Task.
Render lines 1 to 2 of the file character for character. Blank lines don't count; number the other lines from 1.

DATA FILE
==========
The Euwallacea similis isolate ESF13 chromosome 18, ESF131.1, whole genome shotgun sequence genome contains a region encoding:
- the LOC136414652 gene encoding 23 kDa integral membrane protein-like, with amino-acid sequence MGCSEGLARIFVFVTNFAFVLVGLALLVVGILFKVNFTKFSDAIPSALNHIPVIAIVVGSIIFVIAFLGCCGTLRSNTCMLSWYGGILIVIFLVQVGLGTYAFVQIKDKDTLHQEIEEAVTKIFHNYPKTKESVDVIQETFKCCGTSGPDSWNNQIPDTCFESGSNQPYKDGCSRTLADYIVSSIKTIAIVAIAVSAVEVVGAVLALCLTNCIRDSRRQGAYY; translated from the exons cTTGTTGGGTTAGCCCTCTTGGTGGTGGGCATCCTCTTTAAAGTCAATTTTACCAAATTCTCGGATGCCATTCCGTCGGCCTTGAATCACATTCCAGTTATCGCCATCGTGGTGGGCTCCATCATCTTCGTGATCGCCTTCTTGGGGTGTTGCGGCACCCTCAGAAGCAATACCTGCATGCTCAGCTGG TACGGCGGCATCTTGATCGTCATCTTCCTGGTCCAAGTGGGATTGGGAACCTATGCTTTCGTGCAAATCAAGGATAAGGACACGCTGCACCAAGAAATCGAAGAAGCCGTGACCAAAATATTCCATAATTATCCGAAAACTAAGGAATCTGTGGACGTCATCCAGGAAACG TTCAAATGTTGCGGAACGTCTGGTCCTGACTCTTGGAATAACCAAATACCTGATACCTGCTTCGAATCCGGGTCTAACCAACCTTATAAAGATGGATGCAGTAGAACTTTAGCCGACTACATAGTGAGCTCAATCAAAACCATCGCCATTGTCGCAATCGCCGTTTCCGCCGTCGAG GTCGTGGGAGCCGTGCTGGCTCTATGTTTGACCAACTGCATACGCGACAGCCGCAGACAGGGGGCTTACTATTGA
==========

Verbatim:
The Euwallacea similis isolate ESF13 chromosome 18, ESF131.1, whole genome shotgun sequence genome contains a region encoding:
- the LOC136414652 gene encoding 23 kDa integral membrane protein-like, with amino-acid sequence MGCSEGLARIFVFVTNFAFVLVGLALLVVGILFKVNFTKFSDAIPSALNHIPVIAIVVGSIIFVIAFLGCCGTLRSNTCMLSWYGGILIVIFLVQVGLGTYAFVQIKDKDTLHQEIEEAVTKIFHNYPKTKESVDVIQETFKCCGTSGPDSWNNQIPDTCFESGSNQPYKDGCSRTLADYIVSSIKTIAIVAIAVSAVEVVGAVLALCLTNCIRDSRRQGAYY; translated from the exons cTTGTTGGGTTAGCCCTCTTGGTGGTGGGCATCCTCTTTAAAGTCAATTTTACCAAATTCTCGGATGCCATTCCGTCGGCCTTGAATCACATTCCAGTTATCGCCATCGTGGTGGGCTCCATCATCTTCGTGATCGCCTTCTTGGGGTGTTGCGGCACCCTCAGAAGCAATACCTGCATGCTCAGCTGG TACGGCGGCATCTTGATCGTCATCTTCCTGGTCCAAGTGGGATTGGGAACCTATGCTTTCGTGCAAATCAAGGATAAGGACACGCTGCACCAAGAAATCGAAGAAGCCGTGACCAAAATATTCCATAATTATCCGAAAACTAAGGAATCTGTGGACGTCATCCAGGAAACG TTCAAATGTTGCGGAACGTCTGGTCCTGACTCTTGGAATAACCAAATACCTGATACCTGCTTCGAATCCGGGTCTAACCAACCTTATAAAGATGGATGCAGTAGAACTTTAGCCGACTACATAGTGAGCTCAATCAAAACCATCGCCATTGTCGCAATCGCCGTTTCCGCCGTCGAG GTCGTGGGAGCCGTGCTGGCTCTATGTTTGACCAACTGCATACGCGACAGCCGCAGACAGGGGGCTTACTATTGA